Did Covid kill Re B-S?

A little observation based on some things I’m seeing in care cases whose final hearings were bumped due to Covid and whose adjourned fixtures are now taking place. I have now done a fair few of these, and of course as time passes these cases feature a larger and larger window since the original FH was bumped.

As much as we may all feel that our lives have been frozen in aspic since March, in fact the clock has not stopped from a forensic point of view. Time, and life marches on. In some homes the position has remained pretty static. In others the opportunity has been seized – to sort out the house, to go on (online) training, to refocus on the children. And in yet others wagons have sadly been fallen off of, overdoses taken and chaos and neglect recurred. The picture is inevitably mixed. Particularly for those who were home with children during what in most cases is a 6 or 7 month gap between the filing of ‘final’ evidence in anticipation of a March or April final hearing and late 2020, the picture may have changed. Or at any rate someone might argue that it has. Increasingly, a parent is likely to pop up at the final hearing saying ‘that was then, this is now. The social worker hasn’t even been around for x weeks’.

And this has implications for final evidence filed in March : It might no longer be representative. If there have been subsequent changes those changes will not have been weighed in the balance. Perhaps those changes would make no difference, but if a local authority cannot demonstrate it has given them thought ‘because covid’, the social worker is likely to be subjected to some sticky questions in the box and may find themselves unstuck.

I’d like to think this is an obvious point, but, from the fact I am writing this post, you will gather that I am discovering it is perhaps not obvious to everyone (It has not been obvious to everyone I have cross examined recently, that’s for sure).

So, my gentle little reminder is this : Re B-S and all that good law from 2013 and onwards STILL APPLIES. The court will need an holistic analysis of ALL the pros, cons, risks, benefits and detriments AS AT THE DATE OF TRIAL. It is no good saying ‘As at March 2020 it was clear nothing else would do’ if it is no longer clear that is the position in November or December 2020.

It is no good saying ‘the parents have had the benefit of full and robust assessment, which was negative’, if that assessment has been superceded by events, and nobody has thought about them.

If parents are saying they have made steps forwards since your adjourned FH, then gather information, explore it, analyse it, and file and updating statement with your revised analysis. It might change your view, it might not, but you owe that much to the family – and the court.

Covid has been awful in many ways, and in cases concerning vulnerable children in particular, has caused terrible delay : generally a bad thing. But the silver lining of Covid has been that, for a few parents, they have had an unexpected opportunity to make and demonstrate changes that would otherwise have been unavailable because it was outside the child’s timescales – and some, not many perhaps, have made enough change to tip the balance in their favour and to change outcomes.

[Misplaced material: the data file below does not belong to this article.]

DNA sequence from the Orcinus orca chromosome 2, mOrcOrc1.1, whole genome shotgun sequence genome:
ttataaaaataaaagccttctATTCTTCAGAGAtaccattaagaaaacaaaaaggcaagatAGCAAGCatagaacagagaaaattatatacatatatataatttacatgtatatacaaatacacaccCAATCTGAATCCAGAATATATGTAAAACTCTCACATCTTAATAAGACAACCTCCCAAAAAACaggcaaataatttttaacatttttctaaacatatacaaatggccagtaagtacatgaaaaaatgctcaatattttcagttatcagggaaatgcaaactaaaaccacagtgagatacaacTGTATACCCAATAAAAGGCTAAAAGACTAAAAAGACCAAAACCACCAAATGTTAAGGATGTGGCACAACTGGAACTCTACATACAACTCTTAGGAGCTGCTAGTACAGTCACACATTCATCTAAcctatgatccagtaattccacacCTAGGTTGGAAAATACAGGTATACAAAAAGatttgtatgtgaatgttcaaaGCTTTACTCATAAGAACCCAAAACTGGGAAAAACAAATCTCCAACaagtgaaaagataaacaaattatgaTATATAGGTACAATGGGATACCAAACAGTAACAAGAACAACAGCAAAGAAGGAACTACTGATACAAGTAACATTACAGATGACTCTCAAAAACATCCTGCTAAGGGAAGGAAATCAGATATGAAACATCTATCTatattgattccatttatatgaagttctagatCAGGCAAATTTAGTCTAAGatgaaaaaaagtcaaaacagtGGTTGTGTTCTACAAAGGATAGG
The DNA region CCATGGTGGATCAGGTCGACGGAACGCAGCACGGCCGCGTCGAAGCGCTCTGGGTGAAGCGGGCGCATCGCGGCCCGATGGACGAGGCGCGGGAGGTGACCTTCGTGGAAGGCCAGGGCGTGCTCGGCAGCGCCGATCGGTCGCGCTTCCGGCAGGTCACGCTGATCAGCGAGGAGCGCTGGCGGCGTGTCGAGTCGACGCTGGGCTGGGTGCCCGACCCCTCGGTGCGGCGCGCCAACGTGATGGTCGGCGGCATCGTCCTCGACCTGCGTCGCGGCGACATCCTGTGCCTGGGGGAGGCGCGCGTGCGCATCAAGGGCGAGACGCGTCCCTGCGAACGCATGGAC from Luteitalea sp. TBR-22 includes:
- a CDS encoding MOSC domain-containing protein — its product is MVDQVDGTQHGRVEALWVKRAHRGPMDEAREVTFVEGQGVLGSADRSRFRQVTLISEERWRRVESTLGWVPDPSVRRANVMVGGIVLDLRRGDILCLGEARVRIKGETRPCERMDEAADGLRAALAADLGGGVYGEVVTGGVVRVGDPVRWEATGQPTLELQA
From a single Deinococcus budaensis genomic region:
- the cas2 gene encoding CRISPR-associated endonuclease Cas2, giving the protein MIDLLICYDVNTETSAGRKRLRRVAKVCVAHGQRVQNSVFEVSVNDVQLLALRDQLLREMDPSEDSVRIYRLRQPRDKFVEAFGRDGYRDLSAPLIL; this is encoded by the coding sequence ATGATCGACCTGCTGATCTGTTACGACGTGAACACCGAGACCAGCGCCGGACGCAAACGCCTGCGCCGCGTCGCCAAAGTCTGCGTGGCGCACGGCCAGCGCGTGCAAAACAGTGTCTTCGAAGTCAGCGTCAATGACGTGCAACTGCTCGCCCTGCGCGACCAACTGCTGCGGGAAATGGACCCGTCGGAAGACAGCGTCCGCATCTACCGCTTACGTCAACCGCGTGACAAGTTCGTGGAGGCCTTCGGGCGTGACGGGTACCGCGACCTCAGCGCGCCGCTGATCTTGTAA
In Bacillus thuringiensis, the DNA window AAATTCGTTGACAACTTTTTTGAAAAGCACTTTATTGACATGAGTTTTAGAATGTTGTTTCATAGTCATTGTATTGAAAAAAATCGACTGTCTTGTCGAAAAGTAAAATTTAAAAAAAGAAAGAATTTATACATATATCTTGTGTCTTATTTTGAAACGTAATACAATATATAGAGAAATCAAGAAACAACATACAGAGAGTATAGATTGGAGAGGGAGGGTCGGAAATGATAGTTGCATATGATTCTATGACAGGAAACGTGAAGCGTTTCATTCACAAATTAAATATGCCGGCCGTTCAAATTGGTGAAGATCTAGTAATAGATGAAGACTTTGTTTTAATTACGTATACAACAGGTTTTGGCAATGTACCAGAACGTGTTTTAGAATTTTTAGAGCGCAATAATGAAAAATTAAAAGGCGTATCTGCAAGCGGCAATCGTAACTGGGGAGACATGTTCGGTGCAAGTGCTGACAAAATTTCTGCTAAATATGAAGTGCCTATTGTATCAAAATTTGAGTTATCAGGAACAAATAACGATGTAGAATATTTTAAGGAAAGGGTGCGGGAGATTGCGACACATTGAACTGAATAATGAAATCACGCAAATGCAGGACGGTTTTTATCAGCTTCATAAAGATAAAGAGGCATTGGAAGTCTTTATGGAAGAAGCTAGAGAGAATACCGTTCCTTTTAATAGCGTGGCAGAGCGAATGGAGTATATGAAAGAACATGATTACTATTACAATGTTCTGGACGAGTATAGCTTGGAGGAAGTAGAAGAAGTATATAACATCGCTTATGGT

Those acting for parents approaching delayed final hearings should be considering whether or not there is a need to file updating evidence of change (or indeed for those representing clients whose lives have unravelled during lockdown they may need to offer revised advice). Those acting for social services and guardians should be considering whether or not there is a need to update their enquiries and analyses and file updating statements (including, where appropriate, changing their care plan). I’ve seen some evidence of assumptions and assertions by social workers that lockdown would inevitably have increased risk (through decline in mental health, increase in isolation and substance abuse and lack of visibility), but little evidence so far of any real attempt to consider whether a parent or adult previously assessed as unable to manage long term care might have stabilised and moved forward whilst the proceedings were paused. Others of course may be seeing different things.

Maybe in most cases this updating exercise will make little difference at all. But in some it might. Whilst I know social workers and guardians are overwhelmed with work, their duties are no different during lockdown than they were before. I have seen several instances of social work professionals being unwilling to accept parental assertions of change at FH, but unable to effectively challenge or counter them because they simply haven’t been doing any work on the case, haven’t made their own observations, having left the case on the side ready to go in the oven whilst they prioritised other cases in their caseload. Whilst that is understandable from a workload point of view it does not make for compelling evidence in a contested final hearing. And the risk of professionals not properly reappraising a case before an adjourned final hearing is that even further delay may be occasioned, because there is a gap in the evidence that will take time to plug.

 

2 thoughts on “Did Covid kill Re B-S?

  1. Good article, and I’m glad I am out of it – but the word is “superseded”. An earlier generation of lawyers who had been forced to learn Latin – or had enjoyed it – would have known that!

    • Sadly I am allergic to latin. It had a wiggly line under it but I thought it was trying to Americanise my spelling so I ignored it.

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